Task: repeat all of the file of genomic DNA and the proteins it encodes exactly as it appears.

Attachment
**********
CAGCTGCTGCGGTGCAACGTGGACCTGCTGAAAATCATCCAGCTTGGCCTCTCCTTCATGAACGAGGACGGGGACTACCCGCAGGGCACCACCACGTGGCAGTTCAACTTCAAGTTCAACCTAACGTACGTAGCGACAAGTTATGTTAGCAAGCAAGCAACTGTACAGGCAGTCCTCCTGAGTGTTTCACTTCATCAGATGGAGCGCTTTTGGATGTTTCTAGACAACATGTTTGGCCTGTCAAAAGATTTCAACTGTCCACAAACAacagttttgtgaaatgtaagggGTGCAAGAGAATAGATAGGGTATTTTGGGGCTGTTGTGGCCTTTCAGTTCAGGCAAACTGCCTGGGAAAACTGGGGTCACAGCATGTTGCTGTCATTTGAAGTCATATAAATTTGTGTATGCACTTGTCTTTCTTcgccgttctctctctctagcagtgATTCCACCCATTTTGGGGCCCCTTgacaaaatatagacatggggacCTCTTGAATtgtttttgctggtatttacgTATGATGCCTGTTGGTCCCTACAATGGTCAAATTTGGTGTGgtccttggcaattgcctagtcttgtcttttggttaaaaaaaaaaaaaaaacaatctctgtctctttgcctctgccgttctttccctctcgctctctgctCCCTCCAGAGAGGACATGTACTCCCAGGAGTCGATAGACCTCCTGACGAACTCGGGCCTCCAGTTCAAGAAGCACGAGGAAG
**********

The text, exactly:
CAGCTGCTGCGGTGCAACGTGGACCTGCTGAAAATCATCCAGCTTGGCCTCTCCTTCATGAACGAGGACGGGGACTACCCGCAGGGCACCACCACGTGGCAGTTCAACTTCAAGTTCAACCTAACGTACGTAGCGACAAGTTATGTTAGCAAGCAAGCAACTGTACAGGCAGTCCTCCTGAGTGTTTCACTTCATCAGATGGAGCGCTTTTGGATGTTTCTAGACAACATGTTTGGCCTGTCAAAAGATTTCAACTGTCCACAAACAacagttttgtgaaatgtaagggGTGCAAGAGAATAGATAGGGTATTTTGGGGCTGTTGTGGCCTTTCAGTTCAGGCAAACTGCCTGGGAAAACTGGGGTCACAGCATGTTGCTGTCATTTGAAGTCATATAAATTTGTGTATGCACTTGTCTTTCTTcgccgttctctctctctagcagtgATTCCACCCATTTTGGGGCCCCTTgacaaaatatagacatggggacCTCTTGAATtgtttttgctggtatttacgTATGATGCCTGTTGGTCCCTACAATGGTCAAATTTGGTGTGgtccttggcaattgcctagtcttgtcttttggttaaaaaaaaaaaaaaaacaatctctgtctctttgcctctgccgttctttccctctcgctctctgctCCCTCCAGAGAGGACATGTACTCCCAGGAGTCGATAGACCTCCTGACGAACTCGGGCCTCCAGTTCAAGAAGCACGAGGAAG